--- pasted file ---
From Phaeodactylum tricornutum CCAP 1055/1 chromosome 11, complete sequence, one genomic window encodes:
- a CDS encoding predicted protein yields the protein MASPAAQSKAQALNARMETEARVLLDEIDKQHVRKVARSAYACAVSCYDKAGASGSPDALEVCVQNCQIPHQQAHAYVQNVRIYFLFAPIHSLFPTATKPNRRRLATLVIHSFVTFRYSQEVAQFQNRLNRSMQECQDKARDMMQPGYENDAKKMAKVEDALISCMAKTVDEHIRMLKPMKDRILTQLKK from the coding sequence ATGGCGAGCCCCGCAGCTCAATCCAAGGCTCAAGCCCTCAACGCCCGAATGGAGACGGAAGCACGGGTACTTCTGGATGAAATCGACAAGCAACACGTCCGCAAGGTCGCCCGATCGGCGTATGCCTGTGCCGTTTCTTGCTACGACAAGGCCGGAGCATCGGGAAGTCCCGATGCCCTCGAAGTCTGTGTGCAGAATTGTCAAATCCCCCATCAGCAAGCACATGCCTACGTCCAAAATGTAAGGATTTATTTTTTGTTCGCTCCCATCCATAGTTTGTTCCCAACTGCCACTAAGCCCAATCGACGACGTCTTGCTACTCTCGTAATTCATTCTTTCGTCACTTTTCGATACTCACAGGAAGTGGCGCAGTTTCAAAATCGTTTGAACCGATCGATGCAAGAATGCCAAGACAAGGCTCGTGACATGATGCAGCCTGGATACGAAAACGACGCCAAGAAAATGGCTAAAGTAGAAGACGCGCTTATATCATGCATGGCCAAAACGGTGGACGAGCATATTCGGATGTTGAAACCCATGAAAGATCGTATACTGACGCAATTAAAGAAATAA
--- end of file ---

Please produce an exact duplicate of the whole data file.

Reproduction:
From Phaeodactylum tricornutum CCAP 1055/1 chromosome 11, complete sequence, one genomic window encodes:
- a CDS encoding predicted protein yields the protein MASPAAQSKAQALNARMETEARVLLDEIDKQHVRKVARSAYACAVSCYDKAGASGSPDALEVCVQNCQIPHQQAHAYVQNVRIYFLFAPIHSLFPTATKPNRRRLATLVIHSFVTFRYSQEVAQFQNRLNRSMQECQDKARDMMQPGYENDAKKMAKVEDALISCMAKTVDEHIRMLKPMKDRILTQLKK from the coding sequence ATGGCGAGCCCCGCAGCTCAATCCAAGGCTCAAGCCCTCAACGCCCGAATGGAGACGGAAGCACGGGTACTTCTGGATGAAATCGACAAGCAACACGTCCGCAAGGTCGCCCGATCGGCGTATGCCTGTGCCGTTTCTTGCTACGACAAGGCCGGAGCATCGGGAAGTCCCGATGCCCTCGAAGTCTGTGTGCAGAATTGTCAAATCCCCCATCAGCAAGCACATGCCTACGTCCAAAATGTAAGGATTTATTTTTTGTTCGCTCCCATCCATAGTTTGTTCCCAACTGCCACTAAGCCCAATCGACGACGTCTTGCTACTCTCGTAATTCATTCTTTCGTCACTTTTCGATACTCACAGGAAGTGGCGCAGTTTCAAAATCGTTTGAACCGATCGATGCAAGAATGCCAAGACAAGGCTCGTGACATGATGCAGCCTGGATACGAAAACGACGCCAAGAAAATGGCTAAAGTAGAAGACGCGCTTATATCATGCATGGCCAAAACGGTGGACGAGCATATTCGGATGTTGAAACCCATGAAAGATCGTATACTGACGCAATTAAAGAAATAA